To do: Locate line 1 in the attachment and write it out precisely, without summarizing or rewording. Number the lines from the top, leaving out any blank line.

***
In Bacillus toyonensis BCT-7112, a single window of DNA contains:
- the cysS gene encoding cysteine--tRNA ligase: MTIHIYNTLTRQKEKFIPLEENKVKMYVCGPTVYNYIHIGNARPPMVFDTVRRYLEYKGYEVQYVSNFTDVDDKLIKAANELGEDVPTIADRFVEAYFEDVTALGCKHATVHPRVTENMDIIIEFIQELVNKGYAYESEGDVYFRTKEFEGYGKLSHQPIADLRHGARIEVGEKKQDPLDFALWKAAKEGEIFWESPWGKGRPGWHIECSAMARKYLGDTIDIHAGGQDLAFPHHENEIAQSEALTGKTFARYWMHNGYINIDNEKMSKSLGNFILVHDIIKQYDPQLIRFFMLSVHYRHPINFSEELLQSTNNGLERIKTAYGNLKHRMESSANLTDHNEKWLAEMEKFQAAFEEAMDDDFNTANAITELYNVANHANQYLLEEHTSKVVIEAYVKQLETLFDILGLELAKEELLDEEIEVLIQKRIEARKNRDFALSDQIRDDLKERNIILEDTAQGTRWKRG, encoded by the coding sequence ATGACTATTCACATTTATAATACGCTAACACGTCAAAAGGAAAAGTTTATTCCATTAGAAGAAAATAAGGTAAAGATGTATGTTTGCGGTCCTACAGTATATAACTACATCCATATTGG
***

In Bacillus toyonensis BCT-7112, a single window of DNA contains: